It was so wonderful that BED finally made it on to national TV this week. I am in awe of Lorren and Martha, who were brave enough to share their stories for the film. I am glad you chose Sarah, an expert with personal experience to speak, too, even if you did spell her name wrong.
I know the producer had a lot of footage and information to squeeze into a short 5 minute segment. Unfortunately, as someone who spent decades with BED, I have issues with the information they chose to include and way the film was edited, and I wanted to take the time to explain why.
The overwhelming focus was on food – what is consumed during a binge, and stock film of “junk food”. Random mouths eating burgers, the image filling me with disgust and horror because I know that is how people see people with BED. The interview scenes focused heavily on binge foods, with only a secondary focus on shame and compulsion.
Here’s the thing. I have never told ANYONE exactly what and how much I consumed during my worst binges, not even my therapist. I’ve shared some of my trigger foods, I even wrote a blog about one of them. But I have never needed to go into more detail, because what and how much I binged on is completely irrelevant. BED isn’t about the food itself. It’s about why I binged, whether I was in control, the impact on my life, what I was feeling. Yet these were mostly missing from the film.
And the biggest feelings were shame and disgust. The exact way those pictures of chips and burgers and pizza made me feel. Because that is the image I know people have in their heads any time BED is mentioned. It’s the reason why I didn’t tell anyone except a few GPs for over 3 decades. Not even my family. It’s also the reason why I have finally broken my silence. Stigma thrives in secrecy.
BBC, would you use these images in a report for any other eating disorder? All of them include subjective binges to some extent, yet I know you would not.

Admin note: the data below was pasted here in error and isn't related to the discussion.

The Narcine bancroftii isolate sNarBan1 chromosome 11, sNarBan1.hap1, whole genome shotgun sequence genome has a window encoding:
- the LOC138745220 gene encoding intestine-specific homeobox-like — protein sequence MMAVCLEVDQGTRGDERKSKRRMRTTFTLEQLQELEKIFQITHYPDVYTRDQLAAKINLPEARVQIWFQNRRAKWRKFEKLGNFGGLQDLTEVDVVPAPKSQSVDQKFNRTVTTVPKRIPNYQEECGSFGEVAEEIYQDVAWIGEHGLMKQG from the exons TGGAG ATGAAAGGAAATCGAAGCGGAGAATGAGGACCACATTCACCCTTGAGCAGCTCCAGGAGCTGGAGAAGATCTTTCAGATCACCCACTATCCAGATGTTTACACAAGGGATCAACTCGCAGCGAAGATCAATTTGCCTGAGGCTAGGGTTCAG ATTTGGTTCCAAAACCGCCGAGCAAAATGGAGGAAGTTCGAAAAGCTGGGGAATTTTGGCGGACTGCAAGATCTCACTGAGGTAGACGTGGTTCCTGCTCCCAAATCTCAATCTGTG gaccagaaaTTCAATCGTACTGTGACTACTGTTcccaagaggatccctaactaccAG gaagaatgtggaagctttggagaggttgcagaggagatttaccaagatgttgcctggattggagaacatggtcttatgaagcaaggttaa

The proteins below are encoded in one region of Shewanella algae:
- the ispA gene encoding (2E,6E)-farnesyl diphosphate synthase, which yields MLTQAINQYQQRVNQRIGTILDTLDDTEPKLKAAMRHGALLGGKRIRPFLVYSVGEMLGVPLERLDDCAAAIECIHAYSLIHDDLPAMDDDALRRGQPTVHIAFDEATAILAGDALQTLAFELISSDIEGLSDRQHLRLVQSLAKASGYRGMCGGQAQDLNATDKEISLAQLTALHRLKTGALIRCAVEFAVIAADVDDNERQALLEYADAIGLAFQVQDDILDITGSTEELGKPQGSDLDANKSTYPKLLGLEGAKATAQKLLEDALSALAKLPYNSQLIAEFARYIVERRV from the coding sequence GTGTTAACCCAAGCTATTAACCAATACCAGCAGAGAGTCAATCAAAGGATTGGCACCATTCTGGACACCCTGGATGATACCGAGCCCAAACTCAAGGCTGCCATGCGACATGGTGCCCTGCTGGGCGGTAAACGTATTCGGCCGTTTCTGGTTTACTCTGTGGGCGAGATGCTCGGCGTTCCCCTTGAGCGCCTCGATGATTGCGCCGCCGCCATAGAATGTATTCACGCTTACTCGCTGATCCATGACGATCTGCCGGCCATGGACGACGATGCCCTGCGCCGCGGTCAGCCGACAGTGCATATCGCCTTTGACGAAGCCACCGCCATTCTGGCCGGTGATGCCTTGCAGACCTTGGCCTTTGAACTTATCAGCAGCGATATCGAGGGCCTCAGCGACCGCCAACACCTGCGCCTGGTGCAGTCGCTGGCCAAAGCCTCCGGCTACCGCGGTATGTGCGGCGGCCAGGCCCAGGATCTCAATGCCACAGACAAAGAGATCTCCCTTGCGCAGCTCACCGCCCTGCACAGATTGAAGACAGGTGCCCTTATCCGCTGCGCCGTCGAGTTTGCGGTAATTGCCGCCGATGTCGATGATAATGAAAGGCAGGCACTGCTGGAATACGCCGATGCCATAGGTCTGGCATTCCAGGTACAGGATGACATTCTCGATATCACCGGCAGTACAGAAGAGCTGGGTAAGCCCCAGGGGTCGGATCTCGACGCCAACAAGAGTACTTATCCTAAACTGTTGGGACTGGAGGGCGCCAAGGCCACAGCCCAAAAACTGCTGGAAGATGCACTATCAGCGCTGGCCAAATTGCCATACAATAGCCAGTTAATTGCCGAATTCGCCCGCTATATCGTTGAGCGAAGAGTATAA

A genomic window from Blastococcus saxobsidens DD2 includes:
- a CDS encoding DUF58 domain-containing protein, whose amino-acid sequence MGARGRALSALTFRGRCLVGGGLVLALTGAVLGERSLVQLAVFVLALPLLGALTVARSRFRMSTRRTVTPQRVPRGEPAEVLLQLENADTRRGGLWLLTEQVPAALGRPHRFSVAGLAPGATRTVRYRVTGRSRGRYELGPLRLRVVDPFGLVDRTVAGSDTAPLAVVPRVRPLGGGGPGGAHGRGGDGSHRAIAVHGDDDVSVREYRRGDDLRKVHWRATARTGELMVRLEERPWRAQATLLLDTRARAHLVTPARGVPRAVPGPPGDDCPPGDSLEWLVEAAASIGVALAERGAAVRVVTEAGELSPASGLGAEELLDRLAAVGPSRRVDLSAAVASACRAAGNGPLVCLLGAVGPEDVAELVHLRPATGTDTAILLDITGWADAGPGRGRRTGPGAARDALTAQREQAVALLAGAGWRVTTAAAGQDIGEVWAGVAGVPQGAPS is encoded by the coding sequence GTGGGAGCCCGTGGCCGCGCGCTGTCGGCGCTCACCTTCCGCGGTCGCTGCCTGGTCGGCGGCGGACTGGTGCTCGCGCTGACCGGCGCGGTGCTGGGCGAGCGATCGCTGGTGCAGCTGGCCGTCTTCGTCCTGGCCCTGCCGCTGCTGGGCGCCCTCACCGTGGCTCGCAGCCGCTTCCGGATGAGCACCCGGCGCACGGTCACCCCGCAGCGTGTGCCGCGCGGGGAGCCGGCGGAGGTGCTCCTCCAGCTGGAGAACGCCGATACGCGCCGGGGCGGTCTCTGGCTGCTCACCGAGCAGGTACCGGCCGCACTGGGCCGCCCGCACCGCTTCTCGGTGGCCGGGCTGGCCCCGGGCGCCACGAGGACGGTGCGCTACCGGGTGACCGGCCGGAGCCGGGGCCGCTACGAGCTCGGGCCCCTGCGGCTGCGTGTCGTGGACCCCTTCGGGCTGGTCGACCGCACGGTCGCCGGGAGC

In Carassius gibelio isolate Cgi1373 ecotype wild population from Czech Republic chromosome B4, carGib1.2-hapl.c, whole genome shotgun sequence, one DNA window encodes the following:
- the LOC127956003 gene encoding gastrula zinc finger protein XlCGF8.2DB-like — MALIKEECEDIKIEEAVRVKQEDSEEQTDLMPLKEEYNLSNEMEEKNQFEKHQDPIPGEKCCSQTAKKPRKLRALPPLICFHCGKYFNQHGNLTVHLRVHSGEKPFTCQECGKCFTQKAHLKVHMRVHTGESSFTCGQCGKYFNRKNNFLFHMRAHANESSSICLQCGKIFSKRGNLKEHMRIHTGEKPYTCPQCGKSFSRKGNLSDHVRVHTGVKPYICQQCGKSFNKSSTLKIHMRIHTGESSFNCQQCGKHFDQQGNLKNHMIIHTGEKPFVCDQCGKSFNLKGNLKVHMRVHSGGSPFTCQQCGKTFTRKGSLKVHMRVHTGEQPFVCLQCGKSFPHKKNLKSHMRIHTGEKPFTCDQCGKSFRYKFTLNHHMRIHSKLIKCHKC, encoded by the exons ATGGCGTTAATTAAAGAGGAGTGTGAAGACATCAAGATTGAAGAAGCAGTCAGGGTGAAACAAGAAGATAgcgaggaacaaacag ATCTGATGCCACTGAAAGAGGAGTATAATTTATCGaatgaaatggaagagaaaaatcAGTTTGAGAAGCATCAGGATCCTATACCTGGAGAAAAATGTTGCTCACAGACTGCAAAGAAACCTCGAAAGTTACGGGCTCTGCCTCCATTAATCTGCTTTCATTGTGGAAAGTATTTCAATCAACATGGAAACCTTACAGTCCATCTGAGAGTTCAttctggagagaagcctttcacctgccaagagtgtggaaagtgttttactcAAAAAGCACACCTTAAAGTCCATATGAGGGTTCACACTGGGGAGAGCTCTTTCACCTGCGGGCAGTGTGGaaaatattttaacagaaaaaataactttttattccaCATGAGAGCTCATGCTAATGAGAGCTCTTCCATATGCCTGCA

And now we come to the film’s second message, and this one hit the mark. Go speak to your GP. Except that GPs don’t believe people with BED. They know very little about BED, because they only get a few hours of training on eating disorders. If you are lucky enough to find a GP who understands, the chances are that the local Eating Disorder Service is only offering treatment for anorexia and bulimia or people with a very low BMI. I won the postcode lottery. But only after more than 3 decades of diet advice from the GPs I asked for help. I truly hope that this will change as awareness increases.
So thank you BBC for highlighting BED this week. But please, next time you report on it, can you leave the diet culture lens at home? Can you leave out the food images? Can you focus on the fact that it’s a mental illness? Can you challenge shame and stigma? Can you consider the lack of support and offer practical advice?
People with BED have been shamed, underdiagnosed, and failed by the system for so long. The BBC has the power to help change that. Please help us to be heard with respect and understanding. This report was a great start, but I know you could do so much more as an organisation. I write this in the hope that you raise this issue again, with kindness and without stereotypes, so that others don’t spend decades in pain and secrecy like I did.
Sharon, The BED Post Blog
I am also emailing this direct to firstname.lastname@example.org.
If you missed the report, it is on Sarah’s Instagram account: @the_binge_eating_therapist